Search Results

Showing results 1 to 8 of approximately 8.

(refine search)
SORT BY: PREVIOUS / NEXT
Keywords:market discipline 

Report
Reducing moral hazard at the expense of market discipline: the effectiveness of double liability before and during the Great Depression

Prior to the Great Depression, regulators imposed double liability on bank shareholders to ensure financial stability and protect depositors. Under double liability, shareholders of failing banks lost their initial investment and had to pay up to the par value of the stock in order to compensate depositors. We examine whether double liability was effective at mitigating bank risks and providing a safety net for depositors before and during the Great Depression. We first develop a model that demonstrates two competing effects of double liability: a direct effect that constrains bank risk ...
Staff Reports , Paper 869

Report
Hidden cost of better bank services: carefree depositors in riskier banks?

Better customer service helps banks attract core deposits and increase funding stickiness by raising depositors? switching costs and enhancing their loyalty. This funding stickiness, however, could impair market discipline and lead to excessive risk-taking. We find that banks providing better services attract more core deposits, pay less for their funding, and are exposed to lower funding outflow risks. At the same time, these banks carry lower quality loans. We argue that this contradictory finding of cheaper funding cost with lower asset quality stems from the lack of risk monitoring by ...
Staff Reports , Paper 760

Working Paper
Bad Sovereign or Bad Balance Sheets? Euro Interbank Market Fragmentation and Monetary Policy, 2011-2015

We measure the relative role of sovereign-dependence risk and balance sheet (credit) risk in euro area interbank market fragmentation from 2011 to 2015. We combine bank-to-bank loan data with detailed supervisory information on banks? cross-border and cross-sector exposures. We study the impact of the credit risk on banks? balance sheets on their access to, and the price paid for, interbank liquidity, controlling for sovereign-dependence risk and lenders? liquidity shocks. We find that (i) high non-performing loan ratios on the GIIPS portfolio hinder banks? access to the interbank market ...
Supervisory Research and Analysis Working Papers , Paper RPA 18-3

Journal Article
Public disclosure and risk-adjusted performance at bank holding companies

This article examines the relationship between the amount of information disclosed by bank holding companies (BHCs) and the BHCs? subsequent risk-adjusted performance. Using data from the annual reports of BHCs with large trading operations, the author constructs an index that quantifies the BHCs? public disclosure of forward-looking estimates of market risk exposure in their trading and market-making activities. She then examines the relationship between this index and subsequent risk-adjusted returns in the BHCs? trading activities and for the firm overall. The key finding is that more ...
Economic Policy Review , Issue Aug , Pages 151-173

Speech
Discussion of “Evaluating Monetary Policy Operational Frameworks” by Ulrich Bindseil: remarks at the 2016 Economic Policy Symposium at Jackson Hole, Wyoming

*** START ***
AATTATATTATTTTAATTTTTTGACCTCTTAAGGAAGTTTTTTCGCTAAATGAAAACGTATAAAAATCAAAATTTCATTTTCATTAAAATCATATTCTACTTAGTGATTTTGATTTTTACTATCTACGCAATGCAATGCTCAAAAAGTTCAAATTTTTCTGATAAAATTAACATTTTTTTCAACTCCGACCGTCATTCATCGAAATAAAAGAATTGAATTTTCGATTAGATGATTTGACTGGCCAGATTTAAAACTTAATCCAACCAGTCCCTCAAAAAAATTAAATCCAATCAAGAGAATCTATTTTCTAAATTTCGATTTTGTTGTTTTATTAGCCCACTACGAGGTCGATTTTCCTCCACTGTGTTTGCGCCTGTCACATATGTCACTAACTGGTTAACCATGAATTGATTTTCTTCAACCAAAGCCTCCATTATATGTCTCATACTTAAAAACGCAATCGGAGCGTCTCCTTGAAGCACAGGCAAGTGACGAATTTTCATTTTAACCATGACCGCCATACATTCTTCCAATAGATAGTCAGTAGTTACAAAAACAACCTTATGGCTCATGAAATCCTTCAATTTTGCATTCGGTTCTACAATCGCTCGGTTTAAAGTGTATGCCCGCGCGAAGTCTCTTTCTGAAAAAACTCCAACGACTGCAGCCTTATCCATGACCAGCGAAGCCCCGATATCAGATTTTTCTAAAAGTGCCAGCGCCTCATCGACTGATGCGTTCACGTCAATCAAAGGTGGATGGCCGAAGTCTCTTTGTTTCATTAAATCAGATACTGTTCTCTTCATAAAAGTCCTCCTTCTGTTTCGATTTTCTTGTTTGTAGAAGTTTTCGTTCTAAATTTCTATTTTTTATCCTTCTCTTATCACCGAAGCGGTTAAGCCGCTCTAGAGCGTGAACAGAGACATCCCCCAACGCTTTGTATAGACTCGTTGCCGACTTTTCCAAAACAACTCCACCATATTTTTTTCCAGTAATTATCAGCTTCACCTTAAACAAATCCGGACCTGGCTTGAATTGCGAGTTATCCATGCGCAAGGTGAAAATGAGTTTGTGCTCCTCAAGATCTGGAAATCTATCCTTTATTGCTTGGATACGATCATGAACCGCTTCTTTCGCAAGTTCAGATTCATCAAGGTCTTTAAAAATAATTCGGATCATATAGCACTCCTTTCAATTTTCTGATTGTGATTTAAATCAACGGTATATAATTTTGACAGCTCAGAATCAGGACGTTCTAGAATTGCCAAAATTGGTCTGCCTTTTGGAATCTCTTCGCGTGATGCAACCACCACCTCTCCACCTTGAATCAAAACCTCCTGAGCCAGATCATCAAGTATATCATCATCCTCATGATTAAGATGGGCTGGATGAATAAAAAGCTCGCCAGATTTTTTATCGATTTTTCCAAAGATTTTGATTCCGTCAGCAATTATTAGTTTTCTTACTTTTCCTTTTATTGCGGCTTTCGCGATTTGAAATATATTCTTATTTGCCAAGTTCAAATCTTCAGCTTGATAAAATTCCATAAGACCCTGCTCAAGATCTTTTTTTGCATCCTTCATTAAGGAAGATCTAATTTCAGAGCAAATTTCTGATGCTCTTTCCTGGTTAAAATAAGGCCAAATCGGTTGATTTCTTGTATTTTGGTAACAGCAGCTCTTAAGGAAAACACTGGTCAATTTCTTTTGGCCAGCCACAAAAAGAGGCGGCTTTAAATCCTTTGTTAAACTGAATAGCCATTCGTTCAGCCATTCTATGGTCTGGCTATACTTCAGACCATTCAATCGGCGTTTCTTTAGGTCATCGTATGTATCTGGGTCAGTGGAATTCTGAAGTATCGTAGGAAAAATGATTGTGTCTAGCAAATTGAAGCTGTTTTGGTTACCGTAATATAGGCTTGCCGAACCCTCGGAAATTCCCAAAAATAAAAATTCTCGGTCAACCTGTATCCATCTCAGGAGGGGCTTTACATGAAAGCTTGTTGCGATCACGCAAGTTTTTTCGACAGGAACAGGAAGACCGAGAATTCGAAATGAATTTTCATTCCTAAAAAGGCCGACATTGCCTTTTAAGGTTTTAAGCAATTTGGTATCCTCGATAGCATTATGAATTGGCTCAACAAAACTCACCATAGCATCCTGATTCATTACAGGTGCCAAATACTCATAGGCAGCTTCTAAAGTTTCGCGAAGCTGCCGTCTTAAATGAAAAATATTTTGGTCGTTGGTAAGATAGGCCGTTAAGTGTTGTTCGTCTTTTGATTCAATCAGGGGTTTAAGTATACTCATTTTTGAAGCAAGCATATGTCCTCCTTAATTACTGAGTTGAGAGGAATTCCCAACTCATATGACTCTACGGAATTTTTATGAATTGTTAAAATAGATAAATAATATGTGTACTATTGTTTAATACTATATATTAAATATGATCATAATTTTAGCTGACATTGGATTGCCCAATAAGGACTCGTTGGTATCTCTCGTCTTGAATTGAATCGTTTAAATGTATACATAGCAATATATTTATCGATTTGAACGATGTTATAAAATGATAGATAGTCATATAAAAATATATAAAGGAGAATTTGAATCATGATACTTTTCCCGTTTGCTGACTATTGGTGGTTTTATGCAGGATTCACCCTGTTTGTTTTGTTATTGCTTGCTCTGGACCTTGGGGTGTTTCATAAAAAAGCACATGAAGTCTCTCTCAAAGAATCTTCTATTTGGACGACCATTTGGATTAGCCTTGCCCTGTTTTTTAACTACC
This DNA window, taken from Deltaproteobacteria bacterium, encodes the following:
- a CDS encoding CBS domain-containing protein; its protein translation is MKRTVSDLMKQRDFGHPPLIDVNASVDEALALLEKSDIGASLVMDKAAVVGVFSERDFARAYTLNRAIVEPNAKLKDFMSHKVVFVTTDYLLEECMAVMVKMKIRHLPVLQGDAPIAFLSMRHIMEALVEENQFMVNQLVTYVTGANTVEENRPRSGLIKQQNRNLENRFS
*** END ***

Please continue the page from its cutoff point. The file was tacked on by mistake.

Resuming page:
Remarks at the 2016 Economic Policy Symposium at Jackson Hole, Wyoming.
Speech , Paper 216

Report
Rollover risk as market discipline: a two-sided inefficiency

Why does the market discipline that financial intermediaries face seem too weak during booms and too strong during crises? This paper shows in a general equilibrium setting that rollover risk as a disciplining device is effective only if all intermediaries face purely idiosyncratic risk. However, if assets are correlated, a two-sided inefficiency arises: Good aggregate states have intermediaries taking excessive risks, while bad aggregate states suffer from costly fire sales. The driving force behind this inefficiency is an amplifying feedback loop between asset values and market discipline. ...
Staff Reports , Paper 597

Report
Caught between Scylla and Charybdis? Regulating bank leverage when there is rent seeking and risk shifting

We consider a model in which banking is characterized by asset substitution moral hazard and managerial underprovision of effort in loan monitoring. The privately optimal bank leverage efficiently balances the benefit of debt in providing the discipline to ensure that the bank monitors its loans against the benefit of equity in attenuating asset-substitution moral hazard. However, when correlated bank failures impose significant social costs, regulators bail out bank creditors. Anticipation of this action generates multiple equilibria, including an equilibrium featuring systemic risk, in ...
Staff Reports , Paper 469

Report
Public disclosure and risk-adjusted performance at bank holding companies

This paper examines the relationship between the amount of information disclosed by bank holding companies (BHCs) and their subsequent risk-adjusted performance. Using data from the annual reports of BHCs with large trading operations, we construct an index of publicly disclosed information about the BHCs? forward-looking estimates of market risk exposure in their trading and market-making activities. The paper then examines the relationship between this index and subsequent risk-adjusted returns in the BHCs? trading activities and for the firm overall. The key finding is that more disclosure ...
Staff Reports , Paper 293

FILTER BY year

FILTER BY Content Type

Report 5 items

Journal Article 1 items

Speech 1 items

Working Paper 1 items

FILTER BY Jel Classification

G21 7 items

G32 4 items

G28 3 items

E58 2 items

G01 2 items

C73 1 items

show more (10)

PREVIOUS / NEXT